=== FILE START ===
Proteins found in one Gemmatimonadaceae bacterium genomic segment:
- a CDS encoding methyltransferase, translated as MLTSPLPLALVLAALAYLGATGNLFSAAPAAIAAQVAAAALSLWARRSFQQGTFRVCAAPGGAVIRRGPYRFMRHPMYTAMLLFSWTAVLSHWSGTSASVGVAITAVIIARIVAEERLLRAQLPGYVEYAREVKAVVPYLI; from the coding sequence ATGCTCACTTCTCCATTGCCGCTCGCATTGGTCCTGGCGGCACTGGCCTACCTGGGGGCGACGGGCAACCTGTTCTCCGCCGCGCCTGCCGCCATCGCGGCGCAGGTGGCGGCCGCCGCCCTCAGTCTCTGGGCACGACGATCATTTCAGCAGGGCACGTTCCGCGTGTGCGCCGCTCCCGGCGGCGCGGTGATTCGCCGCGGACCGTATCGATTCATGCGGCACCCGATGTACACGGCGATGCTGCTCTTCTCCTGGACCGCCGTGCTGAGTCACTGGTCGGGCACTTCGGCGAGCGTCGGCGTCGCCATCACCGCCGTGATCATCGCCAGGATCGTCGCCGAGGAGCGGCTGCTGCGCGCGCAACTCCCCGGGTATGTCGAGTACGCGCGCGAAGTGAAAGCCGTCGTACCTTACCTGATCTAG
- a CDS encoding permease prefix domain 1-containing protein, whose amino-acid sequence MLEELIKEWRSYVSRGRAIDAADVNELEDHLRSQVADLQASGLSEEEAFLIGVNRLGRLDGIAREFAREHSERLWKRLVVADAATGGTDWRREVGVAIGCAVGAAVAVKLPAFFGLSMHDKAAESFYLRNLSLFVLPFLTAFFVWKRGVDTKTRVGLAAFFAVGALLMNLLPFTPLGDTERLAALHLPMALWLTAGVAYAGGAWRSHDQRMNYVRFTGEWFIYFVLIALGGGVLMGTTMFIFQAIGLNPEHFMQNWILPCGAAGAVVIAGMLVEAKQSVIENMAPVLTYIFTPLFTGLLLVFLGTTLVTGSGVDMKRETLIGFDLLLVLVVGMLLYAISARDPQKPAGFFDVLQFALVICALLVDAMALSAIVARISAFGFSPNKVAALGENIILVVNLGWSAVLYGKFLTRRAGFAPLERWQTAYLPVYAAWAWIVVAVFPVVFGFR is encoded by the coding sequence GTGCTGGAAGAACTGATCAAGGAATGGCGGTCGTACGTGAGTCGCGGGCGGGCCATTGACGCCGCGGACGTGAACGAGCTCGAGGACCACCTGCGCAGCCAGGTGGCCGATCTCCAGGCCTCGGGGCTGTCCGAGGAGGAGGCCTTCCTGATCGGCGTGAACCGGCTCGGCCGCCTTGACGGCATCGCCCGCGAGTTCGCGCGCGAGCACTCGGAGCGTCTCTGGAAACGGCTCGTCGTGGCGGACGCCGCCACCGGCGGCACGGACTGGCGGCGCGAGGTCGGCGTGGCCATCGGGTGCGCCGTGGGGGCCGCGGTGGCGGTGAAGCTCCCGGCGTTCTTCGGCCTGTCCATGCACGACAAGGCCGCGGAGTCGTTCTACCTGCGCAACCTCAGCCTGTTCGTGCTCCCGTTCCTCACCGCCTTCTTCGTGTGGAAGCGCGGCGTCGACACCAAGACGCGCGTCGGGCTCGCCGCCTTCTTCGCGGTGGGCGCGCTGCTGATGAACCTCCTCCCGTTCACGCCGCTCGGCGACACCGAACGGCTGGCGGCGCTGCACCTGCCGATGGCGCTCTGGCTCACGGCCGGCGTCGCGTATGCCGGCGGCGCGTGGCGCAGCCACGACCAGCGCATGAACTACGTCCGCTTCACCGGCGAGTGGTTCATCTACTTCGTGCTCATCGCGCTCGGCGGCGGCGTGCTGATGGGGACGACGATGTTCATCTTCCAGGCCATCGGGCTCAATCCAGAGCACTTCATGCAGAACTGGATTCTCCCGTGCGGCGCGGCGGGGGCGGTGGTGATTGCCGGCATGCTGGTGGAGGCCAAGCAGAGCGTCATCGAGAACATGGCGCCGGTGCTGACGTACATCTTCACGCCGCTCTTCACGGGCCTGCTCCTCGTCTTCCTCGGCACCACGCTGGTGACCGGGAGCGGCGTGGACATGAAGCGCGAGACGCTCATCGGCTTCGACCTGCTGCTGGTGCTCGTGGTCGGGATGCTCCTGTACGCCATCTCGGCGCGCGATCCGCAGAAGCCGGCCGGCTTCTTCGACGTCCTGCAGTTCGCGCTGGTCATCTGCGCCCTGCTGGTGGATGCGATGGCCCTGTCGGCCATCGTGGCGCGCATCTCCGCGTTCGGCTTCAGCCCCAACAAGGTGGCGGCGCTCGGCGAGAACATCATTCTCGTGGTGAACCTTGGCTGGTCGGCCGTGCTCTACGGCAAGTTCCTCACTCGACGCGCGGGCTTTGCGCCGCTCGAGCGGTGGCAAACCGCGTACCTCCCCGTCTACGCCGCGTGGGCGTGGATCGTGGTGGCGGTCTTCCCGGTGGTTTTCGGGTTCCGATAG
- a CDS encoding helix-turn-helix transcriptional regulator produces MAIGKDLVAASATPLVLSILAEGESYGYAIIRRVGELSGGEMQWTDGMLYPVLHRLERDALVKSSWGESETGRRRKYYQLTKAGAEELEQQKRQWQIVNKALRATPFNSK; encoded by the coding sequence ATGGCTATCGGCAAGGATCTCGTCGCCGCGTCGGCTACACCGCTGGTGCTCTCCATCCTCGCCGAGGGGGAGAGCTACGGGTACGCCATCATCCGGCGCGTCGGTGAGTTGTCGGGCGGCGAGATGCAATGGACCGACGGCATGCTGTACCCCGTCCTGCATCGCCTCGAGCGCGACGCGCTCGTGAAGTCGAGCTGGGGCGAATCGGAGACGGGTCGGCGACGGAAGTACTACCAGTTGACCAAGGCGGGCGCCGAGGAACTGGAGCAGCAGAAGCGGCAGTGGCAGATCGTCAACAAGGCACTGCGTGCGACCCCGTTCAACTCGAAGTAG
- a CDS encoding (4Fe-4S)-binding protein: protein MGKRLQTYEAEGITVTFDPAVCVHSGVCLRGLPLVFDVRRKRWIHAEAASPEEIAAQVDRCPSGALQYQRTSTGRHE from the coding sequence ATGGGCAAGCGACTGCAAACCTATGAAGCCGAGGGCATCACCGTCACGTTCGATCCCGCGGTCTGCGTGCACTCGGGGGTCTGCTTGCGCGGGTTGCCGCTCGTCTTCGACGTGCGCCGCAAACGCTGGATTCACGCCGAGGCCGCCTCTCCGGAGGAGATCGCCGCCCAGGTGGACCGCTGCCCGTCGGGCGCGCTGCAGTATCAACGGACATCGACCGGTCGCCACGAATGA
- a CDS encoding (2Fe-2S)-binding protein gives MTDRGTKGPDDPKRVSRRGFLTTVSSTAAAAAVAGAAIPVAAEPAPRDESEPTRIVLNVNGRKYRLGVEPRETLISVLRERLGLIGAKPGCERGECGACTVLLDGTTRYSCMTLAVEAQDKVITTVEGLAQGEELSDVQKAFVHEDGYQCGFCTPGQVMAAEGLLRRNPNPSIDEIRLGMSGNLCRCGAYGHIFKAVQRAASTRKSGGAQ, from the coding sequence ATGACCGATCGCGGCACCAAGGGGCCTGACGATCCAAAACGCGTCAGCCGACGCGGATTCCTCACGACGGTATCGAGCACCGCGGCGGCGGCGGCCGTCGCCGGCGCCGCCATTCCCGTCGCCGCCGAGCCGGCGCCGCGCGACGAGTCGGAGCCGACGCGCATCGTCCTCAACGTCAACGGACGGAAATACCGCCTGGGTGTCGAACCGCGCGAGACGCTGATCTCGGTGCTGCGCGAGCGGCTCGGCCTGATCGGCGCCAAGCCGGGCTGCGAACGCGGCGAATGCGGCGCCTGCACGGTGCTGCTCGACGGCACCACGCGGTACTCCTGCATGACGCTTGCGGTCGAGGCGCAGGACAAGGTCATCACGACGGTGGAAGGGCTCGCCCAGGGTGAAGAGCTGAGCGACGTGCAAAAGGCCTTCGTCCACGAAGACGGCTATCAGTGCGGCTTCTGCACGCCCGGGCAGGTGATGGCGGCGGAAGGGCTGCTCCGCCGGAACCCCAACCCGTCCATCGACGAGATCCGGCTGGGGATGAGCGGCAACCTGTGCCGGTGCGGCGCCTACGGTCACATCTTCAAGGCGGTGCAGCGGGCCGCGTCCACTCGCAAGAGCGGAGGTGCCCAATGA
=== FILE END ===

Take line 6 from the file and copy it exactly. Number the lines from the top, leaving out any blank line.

- a CDS encoding (2Fe-2S)-binding protein gives MTDRGTKGPDDPKRVSRRGFLTTVSSTAAAAAVAGAAIPVAAEPAPRDESEPTRIVLNVNGRKYRLGVEPRETLISVLRERLGLIGAKPGCERGECGACTVLLDGTTRYSCMTLAVEAQDKVITTVEGLAQGEELSDVQKAFVHEDGYQCGFCTPGQVMAAEGLLRRNPNPSIDEIRLGMSGNLCRCGAYGHIFKAVQRAASTRKSGGAQ, from the coding sequence ATGACCGATCGCGGCACCAAGGGGCCTGACGATCCAAAACGCGTCAGCCGACGCGGATTCCTCACGACGGTATCGAGCACCGCGGCGGCGGCGGCCGTCGCCGGCGCCGCCATTCCCGTCGCCGCCGAGCCGGCGCCGCGCGACGAGTCGGAGCCGACGCGCATCGTCCTCAACGTCAACGGACGGAAATACCGCCTGGGTGTCGAACCGCGCGAGACGCTGATCTCGGTGCTGCGCGAGCGGCTCGGCCTGATCGGCGCCAAGCCGGGCTGCGAACGCGGCGAATGCGGCGCCTGCACGGTGCTGCTCGACGGCACCACGCGGTACTCCTGCATGACGCTTGCGGTCGAGGCGCAGGACAAGGTCATCACGACGGTGGAAGGGCTCGCCCAGGGTGAAGAGCTGAGCGACGTGCAAAAGGCCTTCGTCCACGAAGACGGCTATCAGTGCGGCTTCTGCACGCCCGGGCAGGTGATGGCGGCGGAAGGGCTGCTCCGCCGGAACCCCAACCCGTCCATCGACGAGATCCGGCTGGGGATGAGCGGCAACCTGTGCCGGTGCGGCGCCTACGGTCACATCTTCAAGGCGGTGCAGCGGGCCGCGTCCACTCGCAAGAGCGGAGGTGCCCAATGA